President Donald Trump in West Point, New York, for the Army-Navy football match. | Dustin Satloff/Getty Images
The NDAA has strong bipartisan support, but Trump kept thinking up reasons to veto it.
President Donald Trump on Wednesday vetoed a massive $741 billion military spending bill, which could lead to the first congressional override of a presidential veto during Trump’s time in the Oval Office.
Trump has been criticizing the National Defense Authorization Act (NDAA) for a while now. As Alex Ward explained for Vox:
First, President Donald Trump threatened to veto the annual defense bill because lawmakers wanted the names of Confederate generals removed from US Army bases.
Then, he said he’d torpedo the bipartisan legislation unless it repealed an internet free-speech law, allowing him to spew conspiracy theories on the internet unchallenged. And on Sunday, he pledged to block the bill because it’s not tough enough on China, despite it having what one Democratic Congressional aide described to me as “the strongest provisions ever to address the rising power.”
Trump cited similar concerns on Wednesday.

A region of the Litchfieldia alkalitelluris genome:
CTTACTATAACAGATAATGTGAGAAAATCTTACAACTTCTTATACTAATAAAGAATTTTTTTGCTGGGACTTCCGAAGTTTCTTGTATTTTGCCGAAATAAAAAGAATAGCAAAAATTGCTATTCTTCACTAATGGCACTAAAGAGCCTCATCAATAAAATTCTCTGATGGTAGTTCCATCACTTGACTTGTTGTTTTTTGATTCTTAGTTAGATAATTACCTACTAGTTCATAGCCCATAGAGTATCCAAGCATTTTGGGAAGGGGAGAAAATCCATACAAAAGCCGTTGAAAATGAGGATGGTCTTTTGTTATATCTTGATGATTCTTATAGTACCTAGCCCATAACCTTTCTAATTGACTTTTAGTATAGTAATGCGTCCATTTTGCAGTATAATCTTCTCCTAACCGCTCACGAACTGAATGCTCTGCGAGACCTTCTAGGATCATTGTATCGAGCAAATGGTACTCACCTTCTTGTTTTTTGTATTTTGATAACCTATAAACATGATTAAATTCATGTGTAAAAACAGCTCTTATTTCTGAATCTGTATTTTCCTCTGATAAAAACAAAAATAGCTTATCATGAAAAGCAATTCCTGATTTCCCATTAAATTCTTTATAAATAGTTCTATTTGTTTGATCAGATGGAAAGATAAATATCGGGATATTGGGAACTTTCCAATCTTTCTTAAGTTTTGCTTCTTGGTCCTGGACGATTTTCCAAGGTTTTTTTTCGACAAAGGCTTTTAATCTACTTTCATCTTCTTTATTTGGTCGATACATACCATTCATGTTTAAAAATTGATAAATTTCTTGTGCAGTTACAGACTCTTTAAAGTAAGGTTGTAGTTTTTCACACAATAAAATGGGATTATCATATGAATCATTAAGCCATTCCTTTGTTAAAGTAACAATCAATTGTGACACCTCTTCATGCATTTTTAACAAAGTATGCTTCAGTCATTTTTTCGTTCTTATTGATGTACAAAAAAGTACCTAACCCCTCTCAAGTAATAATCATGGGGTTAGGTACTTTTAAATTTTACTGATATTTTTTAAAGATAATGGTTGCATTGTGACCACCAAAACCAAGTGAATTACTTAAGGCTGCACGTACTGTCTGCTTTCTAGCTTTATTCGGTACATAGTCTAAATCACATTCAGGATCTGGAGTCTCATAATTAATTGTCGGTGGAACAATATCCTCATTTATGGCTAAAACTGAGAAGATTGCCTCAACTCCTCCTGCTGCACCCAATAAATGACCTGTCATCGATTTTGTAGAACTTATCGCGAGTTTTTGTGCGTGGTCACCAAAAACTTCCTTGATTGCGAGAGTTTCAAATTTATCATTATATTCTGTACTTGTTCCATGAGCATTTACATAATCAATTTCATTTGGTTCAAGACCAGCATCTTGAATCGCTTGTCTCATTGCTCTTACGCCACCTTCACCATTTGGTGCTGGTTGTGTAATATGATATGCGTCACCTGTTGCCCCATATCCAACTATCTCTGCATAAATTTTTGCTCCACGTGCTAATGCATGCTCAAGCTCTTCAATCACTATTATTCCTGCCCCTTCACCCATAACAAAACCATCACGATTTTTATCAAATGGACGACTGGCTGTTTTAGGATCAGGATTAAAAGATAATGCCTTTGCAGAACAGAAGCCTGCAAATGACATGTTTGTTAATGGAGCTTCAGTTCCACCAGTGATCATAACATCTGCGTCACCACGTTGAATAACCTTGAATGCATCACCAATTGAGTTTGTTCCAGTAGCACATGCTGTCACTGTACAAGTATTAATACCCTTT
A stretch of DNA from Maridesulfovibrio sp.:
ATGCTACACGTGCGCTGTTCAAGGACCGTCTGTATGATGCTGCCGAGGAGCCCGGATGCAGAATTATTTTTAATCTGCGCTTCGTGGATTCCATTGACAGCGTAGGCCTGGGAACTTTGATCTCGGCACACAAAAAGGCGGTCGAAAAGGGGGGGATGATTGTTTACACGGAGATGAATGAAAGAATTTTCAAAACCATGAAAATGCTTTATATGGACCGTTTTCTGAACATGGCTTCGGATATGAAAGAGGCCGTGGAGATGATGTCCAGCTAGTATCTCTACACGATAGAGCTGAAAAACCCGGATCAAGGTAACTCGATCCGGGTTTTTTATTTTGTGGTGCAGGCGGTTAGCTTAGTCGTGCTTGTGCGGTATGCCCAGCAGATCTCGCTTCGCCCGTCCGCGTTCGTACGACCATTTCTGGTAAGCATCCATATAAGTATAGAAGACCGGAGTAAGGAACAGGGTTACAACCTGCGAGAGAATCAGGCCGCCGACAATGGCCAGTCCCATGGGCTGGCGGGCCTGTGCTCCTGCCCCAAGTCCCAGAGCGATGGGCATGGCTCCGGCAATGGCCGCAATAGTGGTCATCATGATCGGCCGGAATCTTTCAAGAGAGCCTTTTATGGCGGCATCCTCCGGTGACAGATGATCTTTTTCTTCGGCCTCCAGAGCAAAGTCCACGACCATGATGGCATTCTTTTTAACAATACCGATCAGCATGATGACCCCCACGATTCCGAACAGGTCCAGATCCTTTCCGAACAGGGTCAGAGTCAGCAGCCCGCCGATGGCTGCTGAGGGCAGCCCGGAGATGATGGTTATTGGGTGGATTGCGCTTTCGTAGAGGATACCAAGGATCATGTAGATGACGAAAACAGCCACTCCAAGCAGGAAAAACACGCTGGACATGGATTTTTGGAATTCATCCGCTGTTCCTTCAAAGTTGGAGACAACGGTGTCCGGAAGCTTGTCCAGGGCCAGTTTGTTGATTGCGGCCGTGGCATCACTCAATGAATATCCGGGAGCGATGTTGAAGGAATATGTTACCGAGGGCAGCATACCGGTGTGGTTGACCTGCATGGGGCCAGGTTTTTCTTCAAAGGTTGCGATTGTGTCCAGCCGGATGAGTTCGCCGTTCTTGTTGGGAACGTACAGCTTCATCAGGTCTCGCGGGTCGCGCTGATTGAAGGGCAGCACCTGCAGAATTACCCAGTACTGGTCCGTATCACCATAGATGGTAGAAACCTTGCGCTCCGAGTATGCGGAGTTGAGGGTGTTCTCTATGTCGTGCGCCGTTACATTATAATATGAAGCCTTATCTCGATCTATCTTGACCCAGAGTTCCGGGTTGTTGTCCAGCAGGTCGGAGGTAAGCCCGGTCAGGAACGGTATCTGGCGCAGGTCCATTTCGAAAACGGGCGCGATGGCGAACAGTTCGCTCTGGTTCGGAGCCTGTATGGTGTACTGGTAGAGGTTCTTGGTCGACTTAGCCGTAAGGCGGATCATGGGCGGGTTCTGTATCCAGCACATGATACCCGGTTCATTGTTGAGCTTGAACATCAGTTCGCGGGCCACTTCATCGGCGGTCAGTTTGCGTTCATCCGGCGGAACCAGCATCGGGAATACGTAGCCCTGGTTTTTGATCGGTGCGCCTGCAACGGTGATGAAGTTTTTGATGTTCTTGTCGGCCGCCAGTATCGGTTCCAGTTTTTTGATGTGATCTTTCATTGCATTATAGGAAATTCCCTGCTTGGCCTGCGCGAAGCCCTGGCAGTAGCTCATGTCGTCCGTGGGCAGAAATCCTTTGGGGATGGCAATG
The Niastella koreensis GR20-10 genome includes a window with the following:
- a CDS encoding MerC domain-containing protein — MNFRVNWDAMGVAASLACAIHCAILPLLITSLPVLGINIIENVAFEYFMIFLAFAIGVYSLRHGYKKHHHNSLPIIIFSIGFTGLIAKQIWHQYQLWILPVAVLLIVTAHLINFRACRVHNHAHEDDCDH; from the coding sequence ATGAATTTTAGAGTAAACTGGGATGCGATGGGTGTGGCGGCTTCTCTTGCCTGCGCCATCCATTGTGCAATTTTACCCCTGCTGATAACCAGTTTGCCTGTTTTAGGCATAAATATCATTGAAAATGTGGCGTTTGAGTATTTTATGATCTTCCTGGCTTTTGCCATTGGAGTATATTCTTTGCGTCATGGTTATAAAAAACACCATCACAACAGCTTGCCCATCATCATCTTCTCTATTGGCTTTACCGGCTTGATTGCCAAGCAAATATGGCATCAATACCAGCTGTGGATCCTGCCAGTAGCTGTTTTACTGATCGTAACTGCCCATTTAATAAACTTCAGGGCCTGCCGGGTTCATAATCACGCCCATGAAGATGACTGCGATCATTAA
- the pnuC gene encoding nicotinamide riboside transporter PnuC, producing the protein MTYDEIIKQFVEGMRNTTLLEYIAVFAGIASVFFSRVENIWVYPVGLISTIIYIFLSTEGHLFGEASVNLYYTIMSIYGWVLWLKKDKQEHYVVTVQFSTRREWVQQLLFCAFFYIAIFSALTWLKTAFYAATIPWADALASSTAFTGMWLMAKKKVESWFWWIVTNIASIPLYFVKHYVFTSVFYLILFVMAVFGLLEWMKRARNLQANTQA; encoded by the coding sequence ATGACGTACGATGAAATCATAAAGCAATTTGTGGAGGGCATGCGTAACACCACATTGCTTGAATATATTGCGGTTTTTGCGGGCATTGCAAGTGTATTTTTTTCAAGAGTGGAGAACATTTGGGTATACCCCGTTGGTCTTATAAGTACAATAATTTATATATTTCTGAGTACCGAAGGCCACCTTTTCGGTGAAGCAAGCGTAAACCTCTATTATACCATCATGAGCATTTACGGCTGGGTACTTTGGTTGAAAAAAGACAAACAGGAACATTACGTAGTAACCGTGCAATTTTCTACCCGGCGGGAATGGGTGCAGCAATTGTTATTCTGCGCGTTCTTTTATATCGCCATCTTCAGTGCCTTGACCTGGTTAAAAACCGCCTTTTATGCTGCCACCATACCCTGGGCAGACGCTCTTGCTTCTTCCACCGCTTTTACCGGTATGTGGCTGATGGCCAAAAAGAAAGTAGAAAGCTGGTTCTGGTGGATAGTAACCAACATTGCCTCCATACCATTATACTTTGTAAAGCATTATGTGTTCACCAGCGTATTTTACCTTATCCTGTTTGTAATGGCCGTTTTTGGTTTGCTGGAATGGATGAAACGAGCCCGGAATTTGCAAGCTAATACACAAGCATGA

Democratic and Republican members of Congress have pushed back against Trump’s criticisms. They’ve argued that removing the names of Confederate generals is simply the right thing to do given the broader push to recognize and address systemic racism. They’ve also said that the internet free-speech law that Trump wants repealed is unrelated to a spending bill dealing with the military. (For more on the arguments around this, read Vox’s explainer.)
“It’s unconscionable that the President would choose to throw a wrench into the passage of a bill as critical as our nation’s annual defense bill,” Sen. Mark Warner (D-VA) said in a statement.
“The NDAA has become law every year for 59 years straight because it’s absolutely vital to our national security and our troops,” Sen. Jim Inhofe (R-OK) said in a statement. “This year must not be an exception.”
According to the New York Times, the House will likely convene to consider a veto override on Monday, and the Senate could do so on Tuesday. Two-thirds of each chamber must vote in favor of the override for it to succeed, and more than two-thirds in each chamber voted for the bill to pass it through Congress.
Veto overrides are very rare, with fewer than 10 percent of vetoes historically overridden. This would be the first override since Trump became president.